ST. PAUL, Minn. — Minnesota Representatives passed a bill on female genital mutilation (FGM) on the floor of the House Monday afternoon.
Members of the House voted 124 to 4 in favor of H.F. 2621, to increase the penalties for those who are complicit in the act of committing FGM in the state of Minnesota.
As reported by Alpha News, Rep. Mary Franson (R-Alexandria) introduced legislation to increase penalties for individuals who are found to have knowledge of an FGM procedure being performed on an individual.
“Minnesotans were shocked when they heard FGM had come to our state. I was appalled to learn that parents who abuse their girls in this life-scarring way are not held responsible for the crime,” Franson said, when she first introduced the bill.
Members of the House spent more than 30 minutes debating on the particulars of the bill.
“[The bill] it’s going to save lives,” Franson told her colleagues on the floor. “What if it was a cultural norm to chop off a penis?” Franson asked. “It would be a different conversation.”
Rep. Debra Hilstrom (D-Brooklyn Park) offered the A-11 amendment, which clarified that only those who commit FGM in the United States would be held liable, not those who have had it done before they immigrated to the United States.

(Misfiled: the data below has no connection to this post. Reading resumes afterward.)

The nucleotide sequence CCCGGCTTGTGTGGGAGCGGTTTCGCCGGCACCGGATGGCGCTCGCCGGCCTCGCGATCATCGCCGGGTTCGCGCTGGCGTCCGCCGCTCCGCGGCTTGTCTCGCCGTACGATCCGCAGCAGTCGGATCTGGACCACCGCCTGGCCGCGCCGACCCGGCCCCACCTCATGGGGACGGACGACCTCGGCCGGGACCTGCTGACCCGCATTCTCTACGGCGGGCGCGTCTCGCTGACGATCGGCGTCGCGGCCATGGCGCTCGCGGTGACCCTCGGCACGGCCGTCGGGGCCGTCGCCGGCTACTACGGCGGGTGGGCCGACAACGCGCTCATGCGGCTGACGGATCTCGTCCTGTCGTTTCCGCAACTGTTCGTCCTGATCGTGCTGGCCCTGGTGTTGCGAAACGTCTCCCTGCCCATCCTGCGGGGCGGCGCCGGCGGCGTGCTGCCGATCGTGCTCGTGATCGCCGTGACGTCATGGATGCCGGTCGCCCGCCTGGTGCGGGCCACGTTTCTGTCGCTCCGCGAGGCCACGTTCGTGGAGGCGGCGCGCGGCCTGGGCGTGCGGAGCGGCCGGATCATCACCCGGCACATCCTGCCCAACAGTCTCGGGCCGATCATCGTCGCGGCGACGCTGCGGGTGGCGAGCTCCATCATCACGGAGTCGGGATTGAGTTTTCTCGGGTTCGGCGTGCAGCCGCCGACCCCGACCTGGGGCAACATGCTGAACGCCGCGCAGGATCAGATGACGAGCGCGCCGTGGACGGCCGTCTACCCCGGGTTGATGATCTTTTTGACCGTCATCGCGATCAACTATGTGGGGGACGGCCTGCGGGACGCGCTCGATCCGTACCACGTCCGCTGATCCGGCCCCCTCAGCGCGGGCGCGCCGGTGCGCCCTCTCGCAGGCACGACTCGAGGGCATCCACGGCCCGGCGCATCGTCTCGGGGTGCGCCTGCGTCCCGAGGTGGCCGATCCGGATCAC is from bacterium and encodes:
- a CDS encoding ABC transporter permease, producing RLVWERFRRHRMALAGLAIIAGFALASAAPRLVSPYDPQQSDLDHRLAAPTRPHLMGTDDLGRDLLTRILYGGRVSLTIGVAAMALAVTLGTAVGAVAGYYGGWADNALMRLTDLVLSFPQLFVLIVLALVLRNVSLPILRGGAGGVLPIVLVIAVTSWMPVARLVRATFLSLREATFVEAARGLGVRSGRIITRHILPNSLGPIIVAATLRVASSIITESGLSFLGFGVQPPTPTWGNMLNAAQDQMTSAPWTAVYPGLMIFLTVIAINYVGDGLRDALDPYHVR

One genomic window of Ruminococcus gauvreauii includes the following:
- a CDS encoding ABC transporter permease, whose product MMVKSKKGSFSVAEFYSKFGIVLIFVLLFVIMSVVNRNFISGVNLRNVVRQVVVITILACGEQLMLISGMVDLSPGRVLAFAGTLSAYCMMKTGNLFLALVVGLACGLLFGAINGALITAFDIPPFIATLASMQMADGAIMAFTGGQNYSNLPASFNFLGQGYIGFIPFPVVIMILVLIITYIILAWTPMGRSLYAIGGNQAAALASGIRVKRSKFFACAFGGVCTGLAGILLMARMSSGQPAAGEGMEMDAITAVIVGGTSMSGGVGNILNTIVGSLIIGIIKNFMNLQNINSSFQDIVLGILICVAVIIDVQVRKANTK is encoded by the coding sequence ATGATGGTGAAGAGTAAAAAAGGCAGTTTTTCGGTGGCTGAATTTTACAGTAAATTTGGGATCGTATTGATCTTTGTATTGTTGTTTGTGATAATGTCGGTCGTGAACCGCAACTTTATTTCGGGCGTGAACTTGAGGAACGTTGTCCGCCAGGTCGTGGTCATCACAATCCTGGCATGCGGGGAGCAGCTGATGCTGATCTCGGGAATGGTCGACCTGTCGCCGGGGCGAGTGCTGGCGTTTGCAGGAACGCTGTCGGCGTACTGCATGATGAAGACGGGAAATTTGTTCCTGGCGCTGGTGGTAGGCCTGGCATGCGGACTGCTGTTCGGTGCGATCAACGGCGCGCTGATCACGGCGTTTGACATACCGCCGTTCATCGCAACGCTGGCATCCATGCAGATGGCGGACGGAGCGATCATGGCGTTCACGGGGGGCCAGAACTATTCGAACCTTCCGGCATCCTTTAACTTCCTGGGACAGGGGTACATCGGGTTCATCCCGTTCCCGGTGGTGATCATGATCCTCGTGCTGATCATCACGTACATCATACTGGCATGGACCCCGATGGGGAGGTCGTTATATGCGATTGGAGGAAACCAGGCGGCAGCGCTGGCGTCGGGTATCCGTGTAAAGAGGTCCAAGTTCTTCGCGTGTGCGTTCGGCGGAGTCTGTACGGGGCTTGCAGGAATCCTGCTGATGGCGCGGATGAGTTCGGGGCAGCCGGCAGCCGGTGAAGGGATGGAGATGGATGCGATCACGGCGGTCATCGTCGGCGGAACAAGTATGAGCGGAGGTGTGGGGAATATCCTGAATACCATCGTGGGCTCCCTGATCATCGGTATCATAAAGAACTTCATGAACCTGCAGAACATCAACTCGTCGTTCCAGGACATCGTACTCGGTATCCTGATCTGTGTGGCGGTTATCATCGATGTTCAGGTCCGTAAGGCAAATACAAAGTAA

“We can do this differently, we don’t need to bring more people into the criminal justice system,” Rep. Rena Moran (D-St. Paul) told the House. Explaining that she would vote no on the bill because she had an issue criminalizing a cultural piece, equating it to parents spanking their child.
“It’s a drastic step, but we haven’t done enough about this [FGM],” Rep. Susan Allen (D-St. Paul) told members of the House in agreement with Moran’s statement.
“This cannot be equated to spanking,” Rep. Peggy Scott (R-Andover) said. Scott further said she believed that parents knew that they were doing something illegal, which is why they left the state to have the procedure done.
Rep. Tina Liebling (D-Rochester), who is also running for Governor, shared her concerns about the bill. “I’m struggling with this,” Liebling said, “I don’t think this bill does that,” in response to parents who may be deported after receiving a felony.
Liebling also shared similar sentiments with Moran and Allen raising concerns over separating families, stating that separating kids from their parents or deporting the parents could cause more harm than good.
Rep. David Bly (D-Northfield) joined Moran, Allen, and Liebling in their decision to vote no against the measure.
“I’ve wept more for the people who were not taken out of the home, over those who have,” Rep. Tony Cornish (R-Vernon Center).
Rep. Ron Kresha (R-Little Falls) shared a similar testimony as Cornish explaining, “kids love parents despite their treatment.”
The bill’s passage in the House comes as the Senate is currently looking through its companion legislation.